I hadn't read a Detective Inspector Bill Slider mystery, but Cynthia Harrod-Eagles hooked me with Headlong. DCI Slider is charged with finding it was an accidental death in the case of literary agent Ed Wiseman. It isn't long, though, before Slider knows it was murder, and the list of suspects includes the one woman connected to the Borough Commander. (Release date is Feb. 1.)

Serena Kent introduces Penelope Kite in the first in a new series, Death in Provence. At fifty, Penelope may appear to be an innocent divorce who leaves her adult children and badly behaved grandchildren behind in England when she buys a rundown property in Provence. When she finds a corpse in her swimming pool, the police, mayor and the ever-present realtor treat her as if she doesn't know anything. But, they don't know Penelope isn't as naive as they assume. (Release date is Feb. 19.)

I hope Finding Dorothy by Elizabeth Letts lives up to my expectations. It tells the story behind The Wonderful Wizard of Oz, through the eyes of L. Frank Baum's wife, Maud. She's seventy-seven when she learns M-G-M is adapting her late husband's masterpiece, and she's determined to help the producers stay true to the spirit of the book. But, once she hears Judy Garland, Maud resolves to protect her- as she had once tried to protect the real Dorothy. (Release date is Feb. 12.)

We Must Be Brave is Frances Liardet's American debut. In December 1940, in the disorderly evacuation of Southampton, England, newly married Ellen Parr finds a small child asleep on the backseat of an empty bus. No one knows who little Pamela is. Ellen didn't want children with her older husband, but, when she takes Pamela into her home and heart, she wants only Pamela. Three golden years pass, until Pamela is taken away, screaming. It's a "novel about courage and kindness, hardship and friendship, and the astonishing power of love." (Release date is Feb. 26.)

Here's one I'm looking forward to reading, Kate Mascarenhas' The Psychology of Time Travel. In 1967, four female scientists work together to build the world's first time machine. Just as they're about to debut their creation, one of the women suffers a breakdown, putting everything in jeopardy, including the future of time travel. To protect their invention, one of the women is banished from the team, and her contributions are erased. Fifty years later, when time travel is big business, the granddaughter of one of the women is obsessed with the story. When her grandmother receives a newspaper clipping from the future, reporting the murder of an unidentified woman, Ruby is convinced it's her grandmother, and wonders if the murder can be prevented. (Release date is Feb. 12.)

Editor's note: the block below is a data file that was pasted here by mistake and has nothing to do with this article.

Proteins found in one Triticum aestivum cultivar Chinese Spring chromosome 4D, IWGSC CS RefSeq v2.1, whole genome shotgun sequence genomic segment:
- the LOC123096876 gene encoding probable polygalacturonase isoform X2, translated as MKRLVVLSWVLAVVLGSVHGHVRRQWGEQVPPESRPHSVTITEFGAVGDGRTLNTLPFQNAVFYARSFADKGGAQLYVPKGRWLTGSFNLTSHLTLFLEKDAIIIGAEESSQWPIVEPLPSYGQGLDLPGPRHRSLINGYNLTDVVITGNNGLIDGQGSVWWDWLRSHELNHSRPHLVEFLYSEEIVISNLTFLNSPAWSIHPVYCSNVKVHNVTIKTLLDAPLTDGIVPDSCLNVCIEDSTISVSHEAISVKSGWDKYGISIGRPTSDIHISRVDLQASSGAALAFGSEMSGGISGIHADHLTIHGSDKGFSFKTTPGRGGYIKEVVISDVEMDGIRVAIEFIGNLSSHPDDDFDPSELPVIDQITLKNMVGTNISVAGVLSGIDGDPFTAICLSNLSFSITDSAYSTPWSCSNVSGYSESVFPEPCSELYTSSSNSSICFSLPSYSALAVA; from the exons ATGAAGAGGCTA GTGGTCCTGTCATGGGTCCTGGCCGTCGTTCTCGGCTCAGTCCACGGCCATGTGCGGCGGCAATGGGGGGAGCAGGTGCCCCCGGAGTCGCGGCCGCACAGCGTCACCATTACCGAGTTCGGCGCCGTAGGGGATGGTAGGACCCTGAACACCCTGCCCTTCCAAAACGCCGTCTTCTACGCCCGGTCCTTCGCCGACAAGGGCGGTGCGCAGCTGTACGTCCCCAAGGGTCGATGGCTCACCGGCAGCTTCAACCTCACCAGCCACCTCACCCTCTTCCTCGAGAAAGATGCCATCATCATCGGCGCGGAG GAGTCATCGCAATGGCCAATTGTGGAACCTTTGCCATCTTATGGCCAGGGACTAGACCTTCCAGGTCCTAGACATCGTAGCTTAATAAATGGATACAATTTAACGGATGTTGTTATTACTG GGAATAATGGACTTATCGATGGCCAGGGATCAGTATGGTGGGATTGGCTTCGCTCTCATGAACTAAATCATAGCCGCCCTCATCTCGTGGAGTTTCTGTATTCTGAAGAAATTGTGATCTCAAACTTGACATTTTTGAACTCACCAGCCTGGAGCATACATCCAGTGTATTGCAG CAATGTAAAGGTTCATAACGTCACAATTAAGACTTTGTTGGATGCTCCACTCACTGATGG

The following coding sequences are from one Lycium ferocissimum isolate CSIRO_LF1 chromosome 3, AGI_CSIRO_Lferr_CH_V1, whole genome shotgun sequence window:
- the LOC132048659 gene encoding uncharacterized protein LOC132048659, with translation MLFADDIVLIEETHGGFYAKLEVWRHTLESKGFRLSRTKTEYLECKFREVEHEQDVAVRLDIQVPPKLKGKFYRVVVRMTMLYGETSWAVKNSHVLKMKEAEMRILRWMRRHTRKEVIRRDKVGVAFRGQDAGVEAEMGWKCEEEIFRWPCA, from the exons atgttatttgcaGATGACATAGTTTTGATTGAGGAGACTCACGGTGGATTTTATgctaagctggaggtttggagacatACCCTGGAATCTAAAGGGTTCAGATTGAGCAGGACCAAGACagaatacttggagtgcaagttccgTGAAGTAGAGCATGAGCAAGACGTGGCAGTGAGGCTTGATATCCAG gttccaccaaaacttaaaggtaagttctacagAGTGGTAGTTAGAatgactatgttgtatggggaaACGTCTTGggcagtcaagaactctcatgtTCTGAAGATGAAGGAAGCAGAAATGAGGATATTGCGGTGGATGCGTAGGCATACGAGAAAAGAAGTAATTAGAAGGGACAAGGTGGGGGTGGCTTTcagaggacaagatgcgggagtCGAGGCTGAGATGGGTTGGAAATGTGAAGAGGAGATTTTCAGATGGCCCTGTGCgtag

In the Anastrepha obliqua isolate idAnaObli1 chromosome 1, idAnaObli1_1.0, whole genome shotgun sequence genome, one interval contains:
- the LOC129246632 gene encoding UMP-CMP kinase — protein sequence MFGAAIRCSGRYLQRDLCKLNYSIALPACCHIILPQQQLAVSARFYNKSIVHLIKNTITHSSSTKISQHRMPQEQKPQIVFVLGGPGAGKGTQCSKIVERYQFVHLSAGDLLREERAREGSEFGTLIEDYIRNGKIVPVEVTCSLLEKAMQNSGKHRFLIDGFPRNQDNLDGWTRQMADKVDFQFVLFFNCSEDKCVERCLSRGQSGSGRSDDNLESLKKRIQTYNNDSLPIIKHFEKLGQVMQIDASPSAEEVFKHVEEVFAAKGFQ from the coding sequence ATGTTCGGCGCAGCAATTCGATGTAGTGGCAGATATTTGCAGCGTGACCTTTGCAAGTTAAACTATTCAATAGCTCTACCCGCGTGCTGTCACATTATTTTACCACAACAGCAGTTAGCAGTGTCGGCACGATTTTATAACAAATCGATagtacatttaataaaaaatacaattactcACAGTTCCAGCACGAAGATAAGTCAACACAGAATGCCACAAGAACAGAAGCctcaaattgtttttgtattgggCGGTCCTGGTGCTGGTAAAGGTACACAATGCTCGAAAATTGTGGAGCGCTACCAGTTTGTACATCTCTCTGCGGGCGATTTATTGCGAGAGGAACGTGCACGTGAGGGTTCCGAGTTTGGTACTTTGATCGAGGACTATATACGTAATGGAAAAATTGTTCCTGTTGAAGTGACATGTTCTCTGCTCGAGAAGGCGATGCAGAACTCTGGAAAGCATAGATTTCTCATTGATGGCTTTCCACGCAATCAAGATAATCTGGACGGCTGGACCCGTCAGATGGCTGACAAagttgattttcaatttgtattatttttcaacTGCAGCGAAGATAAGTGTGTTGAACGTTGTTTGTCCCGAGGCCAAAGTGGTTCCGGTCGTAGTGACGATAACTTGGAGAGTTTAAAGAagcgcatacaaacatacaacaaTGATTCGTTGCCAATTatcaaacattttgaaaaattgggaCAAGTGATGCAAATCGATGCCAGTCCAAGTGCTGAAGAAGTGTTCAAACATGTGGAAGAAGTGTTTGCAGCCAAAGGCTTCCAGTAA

Final Exam is the latest Witch City mystery by Carol J. Perry. Lee Barrett is a field reporter for WICH-TV in Salem, Massachusetts. She's excited about her latest story, divers trying to recover a vintage sports car from the local quarry. But, Lee's Aunt Ibby doesn't want to hear about it, although she seems to already know more than she's telling. (Release date is Feb. 26.)

Lissa Marie Redmond's cold case police detective, Lauren Riley, takes center stage in The Murder Book. She has a touch of OCD, which wouldn't let her leave when her partner did, until she finished her work. That OCD almost finishes Lauren. When she wakes up in the hospital, she only knows she was attacked and left for dead, and her attacker was a cop. (Release date is Feb. 8.)

Sharma Shields tells the story of The Cassandra in her latest novel. It's "the riveting story of a woman who goes to work in a top secret research facility during World War II, only to be tormented by visions of what the successful completion of the project will mean for humankind. (Release date is  Feb. 12.)

If you haven't found a book or two to read in this collection, maybe you'll find one in the list below. Enjoy!

Anders, Charlie Jane - The City in the Middle of the Night (Feb. 12)
Brennert, Alan - Daughter of Moloka'i (Feb. 19)
Choo, Yangsze - The Night Tiger (Feb. 12)
Ellis, Karen - Last Night (Feb. 26)
Hruska, Alan - The Inglorious Arts (Feb. 19)
Kang, Han - The White Book (Feb. 19)
Kepler, Lars - Stalker (Feb. 5)
Love, Melissa Scrivner - American Heroin: A Novel (Feb. 19)
Luiselli, Valeria - Lost Children Archive (Feb. 12)
Mehra, Nishida J. - Brown White Black: An American Family at the Intersection of Race, Gender, 
     Sexuality, and Religion (Feb. 5)  
Mizrahi, Isaac - I.M. (Feb. 26)
Popova, Maria - Figuring (Feb. 5)
Santopolo, Jill - More Than Words (Feb. 5)
Scapellato, Joseph - The Made-Up Man (Feb. 5)
Sigurdardottir, Yrsa - The Reckoning (Feb. 12)
Tudor, C.J. - The Hiding Place (Feb. 5)
Wilkinson, Lauren - American Spy (Feb. 12)
Wright, Snowden - American Pop (Feb. 5)
Yarros, Rebecca - The Last Letter (Feb. 26)